Why you should care
Happy Fourth of July, America. We think.
In America, from sea to shining sea they’ll be shooting off fireworks, and the kids will ooh and aah, and the grayer-haired among us might even feel a bit like kids for a moment. Especially if you give us some sparklers to mess with. Please give us some sparklers to mess with: The last few weeks have wizened us.
A young man who hates black people murdered nine parishioners at church in Charleston. The families of his victims forgave him. The president sang “Amazing Grace.” The Confederate flag came down in spots (for shame that it took blood on the church floor to make it come down), and a bunch of rainbow flags went up, because the Supreme Court said gay people can marry. Also, Justice Antonin Scalia gave new meaning to the phrase “jiggery pokery.” Call us crazy, but in these times we find comfort in Eugene S. Robinson, who this week helped synthesize some of this for us: Hate lives, he said, and we’d do best not to forget it. We also found some comfort in Sanjena Sathian’s piece on the Open Church in Baltimore, a black congregation that’s wrestling with just how open to be. Read it here.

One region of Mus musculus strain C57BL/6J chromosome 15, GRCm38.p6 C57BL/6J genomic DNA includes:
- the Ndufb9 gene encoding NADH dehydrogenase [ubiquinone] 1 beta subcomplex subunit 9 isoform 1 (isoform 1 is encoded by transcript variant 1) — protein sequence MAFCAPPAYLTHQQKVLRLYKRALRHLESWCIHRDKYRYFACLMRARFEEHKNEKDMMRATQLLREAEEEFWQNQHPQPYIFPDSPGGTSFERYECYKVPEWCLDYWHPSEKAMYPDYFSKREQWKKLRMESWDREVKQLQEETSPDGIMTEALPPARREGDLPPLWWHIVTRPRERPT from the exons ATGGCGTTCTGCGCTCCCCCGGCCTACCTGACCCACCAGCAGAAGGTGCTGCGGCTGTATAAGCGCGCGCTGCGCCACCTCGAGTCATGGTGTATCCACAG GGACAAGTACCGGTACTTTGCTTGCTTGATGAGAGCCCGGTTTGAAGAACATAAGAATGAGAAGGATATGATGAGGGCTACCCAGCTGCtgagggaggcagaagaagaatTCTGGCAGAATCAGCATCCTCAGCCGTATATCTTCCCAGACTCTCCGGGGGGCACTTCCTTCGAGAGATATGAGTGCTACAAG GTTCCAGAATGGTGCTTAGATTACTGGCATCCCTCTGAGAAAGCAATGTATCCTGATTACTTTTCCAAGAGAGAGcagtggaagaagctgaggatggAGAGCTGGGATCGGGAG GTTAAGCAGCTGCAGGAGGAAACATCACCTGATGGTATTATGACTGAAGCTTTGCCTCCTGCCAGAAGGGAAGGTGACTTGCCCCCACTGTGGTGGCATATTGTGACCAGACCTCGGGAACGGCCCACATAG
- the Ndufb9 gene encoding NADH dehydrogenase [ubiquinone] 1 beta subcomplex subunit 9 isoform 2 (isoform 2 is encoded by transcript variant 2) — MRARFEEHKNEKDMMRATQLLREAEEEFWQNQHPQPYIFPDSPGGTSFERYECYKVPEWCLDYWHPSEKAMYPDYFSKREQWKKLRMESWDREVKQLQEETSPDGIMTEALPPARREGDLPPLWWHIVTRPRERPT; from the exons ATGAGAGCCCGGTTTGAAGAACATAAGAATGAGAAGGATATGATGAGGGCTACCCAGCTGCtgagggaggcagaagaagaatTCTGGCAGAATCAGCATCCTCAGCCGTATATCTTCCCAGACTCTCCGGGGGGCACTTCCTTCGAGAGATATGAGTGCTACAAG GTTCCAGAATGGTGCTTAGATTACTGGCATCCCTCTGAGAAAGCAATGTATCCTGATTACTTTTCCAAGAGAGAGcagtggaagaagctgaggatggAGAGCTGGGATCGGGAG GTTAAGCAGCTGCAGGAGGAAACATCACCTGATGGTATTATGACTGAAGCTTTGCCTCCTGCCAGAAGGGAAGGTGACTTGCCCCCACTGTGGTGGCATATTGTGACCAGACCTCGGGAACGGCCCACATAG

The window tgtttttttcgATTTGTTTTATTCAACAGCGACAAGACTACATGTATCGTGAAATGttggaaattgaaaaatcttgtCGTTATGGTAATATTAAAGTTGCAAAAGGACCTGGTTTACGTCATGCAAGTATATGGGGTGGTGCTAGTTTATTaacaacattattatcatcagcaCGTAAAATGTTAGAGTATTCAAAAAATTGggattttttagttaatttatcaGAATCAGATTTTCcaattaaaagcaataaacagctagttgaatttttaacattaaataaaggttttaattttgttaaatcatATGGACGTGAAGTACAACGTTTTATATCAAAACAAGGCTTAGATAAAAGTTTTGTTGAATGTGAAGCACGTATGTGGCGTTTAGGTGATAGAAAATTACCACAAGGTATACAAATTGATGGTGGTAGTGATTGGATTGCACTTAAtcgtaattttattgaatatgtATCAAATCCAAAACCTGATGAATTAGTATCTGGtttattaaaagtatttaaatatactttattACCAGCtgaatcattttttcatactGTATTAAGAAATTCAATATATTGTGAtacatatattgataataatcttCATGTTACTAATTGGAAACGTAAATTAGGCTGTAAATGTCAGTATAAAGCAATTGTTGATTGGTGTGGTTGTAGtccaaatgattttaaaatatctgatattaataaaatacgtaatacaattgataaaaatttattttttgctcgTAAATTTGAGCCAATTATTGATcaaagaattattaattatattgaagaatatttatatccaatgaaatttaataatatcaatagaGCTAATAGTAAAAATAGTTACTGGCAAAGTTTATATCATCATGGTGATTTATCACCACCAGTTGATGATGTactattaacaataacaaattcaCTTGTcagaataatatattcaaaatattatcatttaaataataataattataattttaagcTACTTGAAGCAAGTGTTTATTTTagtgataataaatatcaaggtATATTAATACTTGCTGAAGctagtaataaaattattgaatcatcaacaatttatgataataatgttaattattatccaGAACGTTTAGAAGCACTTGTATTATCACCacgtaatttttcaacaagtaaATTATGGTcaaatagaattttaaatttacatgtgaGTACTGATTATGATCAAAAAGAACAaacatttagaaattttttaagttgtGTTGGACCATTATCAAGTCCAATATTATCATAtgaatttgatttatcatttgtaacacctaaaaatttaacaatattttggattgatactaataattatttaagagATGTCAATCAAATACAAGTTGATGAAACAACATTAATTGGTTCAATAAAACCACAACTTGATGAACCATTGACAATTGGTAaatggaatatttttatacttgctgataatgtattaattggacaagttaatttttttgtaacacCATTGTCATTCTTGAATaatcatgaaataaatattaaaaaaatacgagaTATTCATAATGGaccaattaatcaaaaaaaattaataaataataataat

Then there’s presidential campaign season, which seems to be shifting, already, into high gear. First: So many Republicans, so little time. A while back, Emily Cadei took note of some of the presidential wannabes who can’t go home again — which is to say, governors with White House aspirations who suffer dismal popularity ratings in their home states. Sorry, Bobby J, we’re looking at you. Second: Everyone assumed Hillary Clinton had the lock on the Democratic nomination, some to the point of consternation. Arianna Huffington warned against the “inevitability myth” in this publication a few months back. Lo and behold, another contender does seem to be springing up, in the form of a crotchety old white man. This week, Allen McDuffee wondered whether Bernie Sanders can resuscitate socialism in this country. Read it here.
So much drama in America these days, but we haven’t gone completely myopic. Of particular concern are the debt crises in Greece and Puerto Rico. Are they ripples on the water, as columnist Simon Constable suggested this week? Whatever the case, we’ll note that Greece has long had debt drama. Read about the first Grexit here.
And we’ll take that sparkler now, thanks.